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What caused every flight in the U.S. to be delayed on Wednesday?

Answer: A computer glitch.

Closeup of a large screen in an airport stating that flights have been canceled.
Every flight in, to and out of the U.S. was grounded for hours on Wednesday morning. The reason? A single computer system went down. The Notice to Air Missions (NOTAM) system is used nationwide to alert pilots if there are any issues that could affect the safety of their flights. Say a certain runway’s lights aren’t working — NOTAM allows the airport to notify any pilots who will be landing there. It’s a critical piece of aviation safety.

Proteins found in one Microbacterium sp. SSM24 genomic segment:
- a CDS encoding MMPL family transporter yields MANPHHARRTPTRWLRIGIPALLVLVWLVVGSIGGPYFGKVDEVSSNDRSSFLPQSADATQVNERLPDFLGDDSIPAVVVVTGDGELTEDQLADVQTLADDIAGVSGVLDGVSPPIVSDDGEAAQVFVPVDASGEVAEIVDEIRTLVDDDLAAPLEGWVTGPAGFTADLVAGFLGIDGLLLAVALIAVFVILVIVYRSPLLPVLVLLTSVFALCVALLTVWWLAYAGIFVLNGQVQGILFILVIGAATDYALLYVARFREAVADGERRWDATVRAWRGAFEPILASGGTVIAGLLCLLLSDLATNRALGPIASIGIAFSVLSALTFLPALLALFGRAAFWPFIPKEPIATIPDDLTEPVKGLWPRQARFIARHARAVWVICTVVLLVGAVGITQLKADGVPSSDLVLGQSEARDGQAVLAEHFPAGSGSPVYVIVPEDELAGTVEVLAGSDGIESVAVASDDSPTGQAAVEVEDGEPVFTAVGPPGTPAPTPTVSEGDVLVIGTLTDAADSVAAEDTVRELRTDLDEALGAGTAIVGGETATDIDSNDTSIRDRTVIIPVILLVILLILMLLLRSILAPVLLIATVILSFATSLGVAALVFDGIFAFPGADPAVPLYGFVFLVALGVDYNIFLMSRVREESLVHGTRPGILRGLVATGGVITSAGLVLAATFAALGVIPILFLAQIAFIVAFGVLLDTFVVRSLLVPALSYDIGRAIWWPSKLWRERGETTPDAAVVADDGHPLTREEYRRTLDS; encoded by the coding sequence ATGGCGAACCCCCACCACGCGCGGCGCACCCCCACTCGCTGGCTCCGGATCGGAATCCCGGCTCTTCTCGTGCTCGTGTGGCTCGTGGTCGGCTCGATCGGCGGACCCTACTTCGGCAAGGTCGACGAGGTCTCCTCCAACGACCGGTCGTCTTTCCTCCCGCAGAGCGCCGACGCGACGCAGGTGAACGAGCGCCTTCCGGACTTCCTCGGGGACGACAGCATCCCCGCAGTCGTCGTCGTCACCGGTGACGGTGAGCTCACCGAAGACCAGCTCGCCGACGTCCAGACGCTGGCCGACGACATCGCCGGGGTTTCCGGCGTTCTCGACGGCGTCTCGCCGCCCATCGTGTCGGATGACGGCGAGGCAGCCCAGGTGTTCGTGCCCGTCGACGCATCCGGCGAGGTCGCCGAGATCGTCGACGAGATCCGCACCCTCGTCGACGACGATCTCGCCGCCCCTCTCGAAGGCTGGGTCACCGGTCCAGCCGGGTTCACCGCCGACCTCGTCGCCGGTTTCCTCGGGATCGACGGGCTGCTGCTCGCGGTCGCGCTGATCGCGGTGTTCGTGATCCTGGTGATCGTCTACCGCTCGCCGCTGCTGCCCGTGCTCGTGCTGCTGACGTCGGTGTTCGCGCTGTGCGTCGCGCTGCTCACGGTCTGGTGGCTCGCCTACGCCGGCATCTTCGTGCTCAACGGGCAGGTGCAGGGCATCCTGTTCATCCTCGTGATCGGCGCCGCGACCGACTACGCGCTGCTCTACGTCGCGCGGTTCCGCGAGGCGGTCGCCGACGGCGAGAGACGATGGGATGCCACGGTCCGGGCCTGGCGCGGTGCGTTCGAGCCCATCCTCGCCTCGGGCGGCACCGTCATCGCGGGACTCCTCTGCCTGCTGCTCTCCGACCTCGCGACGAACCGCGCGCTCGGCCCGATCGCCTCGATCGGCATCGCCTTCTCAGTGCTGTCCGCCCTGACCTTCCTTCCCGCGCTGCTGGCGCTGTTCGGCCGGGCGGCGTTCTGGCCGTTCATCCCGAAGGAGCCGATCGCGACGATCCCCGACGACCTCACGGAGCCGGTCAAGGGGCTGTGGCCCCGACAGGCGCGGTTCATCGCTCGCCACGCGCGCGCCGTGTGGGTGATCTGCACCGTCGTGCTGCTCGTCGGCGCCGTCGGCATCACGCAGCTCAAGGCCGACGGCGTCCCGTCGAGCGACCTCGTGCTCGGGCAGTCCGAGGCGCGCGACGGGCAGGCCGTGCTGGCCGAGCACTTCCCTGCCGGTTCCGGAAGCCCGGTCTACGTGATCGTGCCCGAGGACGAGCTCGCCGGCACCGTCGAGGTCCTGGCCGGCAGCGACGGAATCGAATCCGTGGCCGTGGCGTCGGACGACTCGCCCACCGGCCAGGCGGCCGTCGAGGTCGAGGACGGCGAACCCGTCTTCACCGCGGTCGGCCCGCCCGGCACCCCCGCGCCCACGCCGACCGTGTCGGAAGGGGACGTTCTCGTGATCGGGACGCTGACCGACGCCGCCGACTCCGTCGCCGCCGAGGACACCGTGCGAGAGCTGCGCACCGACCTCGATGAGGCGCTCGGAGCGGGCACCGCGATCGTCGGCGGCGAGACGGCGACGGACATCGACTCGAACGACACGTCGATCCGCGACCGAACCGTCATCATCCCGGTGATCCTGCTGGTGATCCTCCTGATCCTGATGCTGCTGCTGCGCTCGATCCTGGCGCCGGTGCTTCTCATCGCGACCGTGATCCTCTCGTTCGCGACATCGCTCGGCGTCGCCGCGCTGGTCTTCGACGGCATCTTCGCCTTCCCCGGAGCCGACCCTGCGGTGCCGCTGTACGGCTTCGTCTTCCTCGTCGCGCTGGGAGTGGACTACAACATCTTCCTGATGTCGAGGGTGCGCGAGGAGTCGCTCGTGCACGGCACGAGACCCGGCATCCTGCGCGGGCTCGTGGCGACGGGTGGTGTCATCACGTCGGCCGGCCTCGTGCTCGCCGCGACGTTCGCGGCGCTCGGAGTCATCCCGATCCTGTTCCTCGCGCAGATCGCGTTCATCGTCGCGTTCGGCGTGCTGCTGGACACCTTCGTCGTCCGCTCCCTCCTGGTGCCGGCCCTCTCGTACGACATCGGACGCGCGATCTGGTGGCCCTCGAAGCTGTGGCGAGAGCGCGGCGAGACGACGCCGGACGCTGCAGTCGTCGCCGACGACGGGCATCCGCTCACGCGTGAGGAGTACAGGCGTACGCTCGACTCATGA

So when it stopped working on Wednesday morning, every plane in the U.S. that wasn’t already in the air was grounded. And it lasted for hours, with the order finally lifting at 9 a.m. Eastern. A reported 7,000 flights were delayed as a result, and another 1,100 were canceled. Though the delay was fortunately short-lived, the incident threw into stark relief the need to improve the digital infrastructure that our country relies on to operate.

“Today’s FAA catastrophic system failure is a clear sign that America’s transportation network desperately needs significant upgrades,” said Geoff Freeman, CEO of the U.S. Travel Association.